For a long time I haven't really understood the point of view that Debian shouldn't release. Or rather, I haven't understood why people would think that was a serious option. The first Debian box I installed went into a colo facility shortly afterwards. This is the first release I've not been running Debian on a commercial colo box and while I treat my personal colo in a similar fashion it's not quite the same in terms of priorities. However I still think regular releases are hugely important to the project. Some pain for those of us more interested in new shiny is a small price to pay for producing a flexible, reliable distribution, be they server administrators (though I see a worrying number of people decide to install testing on their production servers and then rarely/never update it), derivers or appliance vendors.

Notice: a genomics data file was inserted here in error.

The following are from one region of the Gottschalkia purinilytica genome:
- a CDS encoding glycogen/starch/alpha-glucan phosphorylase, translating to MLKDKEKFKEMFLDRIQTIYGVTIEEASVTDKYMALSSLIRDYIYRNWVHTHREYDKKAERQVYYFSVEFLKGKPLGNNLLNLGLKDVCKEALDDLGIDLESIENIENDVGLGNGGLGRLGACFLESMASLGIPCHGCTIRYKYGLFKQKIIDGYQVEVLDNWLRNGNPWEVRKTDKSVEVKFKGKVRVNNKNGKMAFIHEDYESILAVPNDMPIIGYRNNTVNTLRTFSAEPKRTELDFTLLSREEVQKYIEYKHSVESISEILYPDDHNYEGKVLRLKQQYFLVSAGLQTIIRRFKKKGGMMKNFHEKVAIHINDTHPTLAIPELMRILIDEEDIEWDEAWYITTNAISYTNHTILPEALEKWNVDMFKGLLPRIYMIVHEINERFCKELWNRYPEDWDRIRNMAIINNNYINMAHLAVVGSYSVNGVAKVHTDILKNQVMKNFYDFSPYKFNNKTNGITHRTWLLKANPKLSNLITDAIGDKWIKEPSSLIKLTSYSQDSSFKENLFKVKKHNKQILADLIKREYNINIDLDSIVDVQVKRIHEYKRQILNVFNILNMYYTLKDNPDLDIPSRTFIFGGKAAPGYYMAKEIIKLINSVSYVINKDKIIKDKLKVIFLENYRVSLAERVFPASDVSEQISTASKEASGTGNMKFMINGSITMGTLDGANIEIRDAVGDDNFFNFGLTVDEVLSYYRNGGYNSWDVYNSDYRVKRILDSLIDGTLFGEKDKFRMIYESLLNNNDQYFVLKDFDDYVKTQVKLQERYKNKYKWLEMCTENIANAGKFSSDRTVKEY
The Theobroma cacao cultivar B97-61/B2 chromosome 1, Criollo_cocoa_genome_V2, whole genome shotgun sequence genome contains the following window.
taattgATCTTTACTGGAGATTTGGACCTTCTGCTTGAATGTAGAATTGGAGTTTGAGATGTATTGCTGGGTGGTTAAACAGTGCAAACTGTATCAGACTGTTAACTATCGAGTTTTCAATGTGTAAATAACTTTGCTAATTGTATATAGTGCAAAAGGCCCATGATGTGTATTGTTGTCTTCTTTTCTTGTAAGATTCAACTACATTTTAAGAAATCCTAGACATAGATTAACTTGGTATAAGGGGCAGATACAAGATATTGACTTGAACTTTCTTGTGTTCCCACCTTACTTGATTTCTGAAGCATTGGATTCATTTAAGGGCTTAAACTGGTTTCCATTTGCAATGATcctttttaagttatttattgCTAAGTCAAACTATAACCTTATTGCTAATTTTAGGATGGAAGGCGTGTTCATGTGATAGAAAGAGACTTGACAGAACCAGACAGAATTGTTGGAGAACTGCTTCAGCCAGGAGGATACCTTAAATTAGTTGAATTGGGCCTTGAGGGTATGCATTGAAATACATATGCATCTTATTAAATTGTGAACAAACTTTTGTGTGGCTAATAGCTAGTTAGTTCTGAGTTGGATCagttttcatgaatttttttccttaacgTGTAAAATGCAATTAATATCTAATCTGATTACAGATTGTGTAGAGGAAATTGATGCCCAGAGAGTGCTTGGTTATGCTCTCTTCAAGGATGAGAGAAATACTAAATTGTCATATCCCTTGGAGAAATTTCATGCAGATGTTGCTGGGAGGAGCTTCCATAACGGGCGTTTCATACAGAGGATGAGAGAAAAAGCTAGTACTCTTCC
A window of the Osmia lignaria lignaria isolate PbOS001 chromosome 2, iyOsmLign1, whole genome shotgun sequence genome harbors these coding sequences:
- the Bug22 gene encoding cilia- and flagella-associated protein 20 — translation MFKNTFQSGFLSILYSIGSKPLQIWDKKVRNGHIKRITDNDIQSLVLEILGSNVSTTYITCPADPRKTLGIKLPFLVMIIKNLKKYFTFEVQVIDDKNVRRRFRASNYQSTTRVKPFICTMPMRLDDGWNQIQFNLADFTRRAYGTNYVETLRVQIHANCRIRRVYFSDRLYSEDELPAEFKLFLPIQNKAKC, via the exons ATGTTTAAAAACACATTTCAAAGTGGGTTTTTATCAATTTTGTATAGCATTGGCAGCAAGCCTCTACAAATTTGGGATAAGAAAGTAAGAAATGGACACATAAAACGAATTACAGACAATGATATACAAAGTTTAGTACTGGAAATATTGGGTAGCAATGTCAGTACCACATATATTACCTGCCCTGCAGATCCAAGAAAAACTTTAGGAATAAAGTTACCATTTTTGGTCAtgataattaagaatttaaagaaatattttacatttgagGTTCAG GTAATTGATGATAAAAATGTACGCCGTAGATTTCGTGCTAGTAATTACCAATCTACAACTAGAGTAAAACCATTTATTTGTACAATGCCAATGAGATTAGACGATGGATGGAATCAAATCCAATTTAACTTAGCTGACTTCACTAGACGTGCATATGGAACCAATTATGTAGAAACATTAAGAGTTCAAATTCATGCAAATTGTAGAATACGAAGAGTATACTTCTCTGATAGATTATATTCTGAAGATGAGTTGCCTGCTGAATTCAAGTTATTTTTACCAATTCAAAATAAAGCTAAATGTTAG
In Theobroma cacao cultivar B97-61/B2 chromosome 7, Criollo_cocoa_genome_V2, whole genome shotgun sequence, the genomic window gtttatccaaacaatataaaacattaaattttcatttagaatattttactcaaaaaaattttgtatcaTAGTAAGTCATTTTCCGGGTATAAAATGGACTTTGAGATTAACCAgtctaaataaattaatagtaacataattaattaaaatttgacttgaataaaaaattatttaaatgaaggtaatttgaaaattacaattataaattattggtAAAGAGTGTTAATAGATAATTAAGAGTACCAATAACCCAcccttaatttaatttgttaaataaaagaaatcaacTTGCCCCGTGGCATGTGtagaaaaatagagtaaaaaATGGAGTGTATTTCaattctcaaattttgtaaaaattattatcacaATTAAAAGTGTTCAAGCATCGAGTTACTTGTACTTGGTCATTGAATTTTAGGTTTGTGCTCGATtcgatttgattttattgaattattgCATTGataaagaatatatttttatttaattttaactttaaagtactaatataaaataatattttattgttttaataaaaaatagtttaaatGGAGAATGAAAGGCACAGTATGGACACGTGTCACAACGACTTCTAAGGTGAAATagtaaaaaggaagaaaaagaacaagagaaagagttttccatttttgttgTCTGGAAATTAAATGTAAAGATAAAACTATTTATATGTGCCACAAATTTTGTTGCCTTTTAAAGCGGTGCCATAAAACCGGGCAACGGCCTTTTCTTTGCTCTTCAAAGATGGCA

Mind you, now we've released I'm going to have to do all those things I've been putting off. I should probably start with moving my Perl bits into pkg-perl. And maybe I should switch over some sources.list files to point at squeeze instead of lenny...

Bachelor Pad

Mar 10, 2009 / 0 comments

Translink are breaking the trains for 3 months at the end of March. This is manifesting as the line between Ballymena and Coleraine being entirely shut (it's only single track, so it's not like they can do one side at a time), but will hopefully result in a smoother, faster journey. Not much good for the 3 months when my journey goes from a single train ride to a train, bus, then another train ride. And gets longer by 20-30 minutes (so potentially 5 hours a day commuting. Yay!). I think not.

So I have rented a flat in Belfast, conveniently only 3 minutes walk from work. 3 month leases are hard to find so I have it for 6 months. I'm a bit freaked. I shouldn't be really; I lived alone when Katherine first moved back to NI. But that was in a house I'd been in for ages rather than somewhere entirely new to me. It proved its worth last night when we were able to walk to Do You Remember the First Time? in a couple of minutes though. Being in the city centre is damn handy, though I'm having to get used to the regular noise of traffic again. :)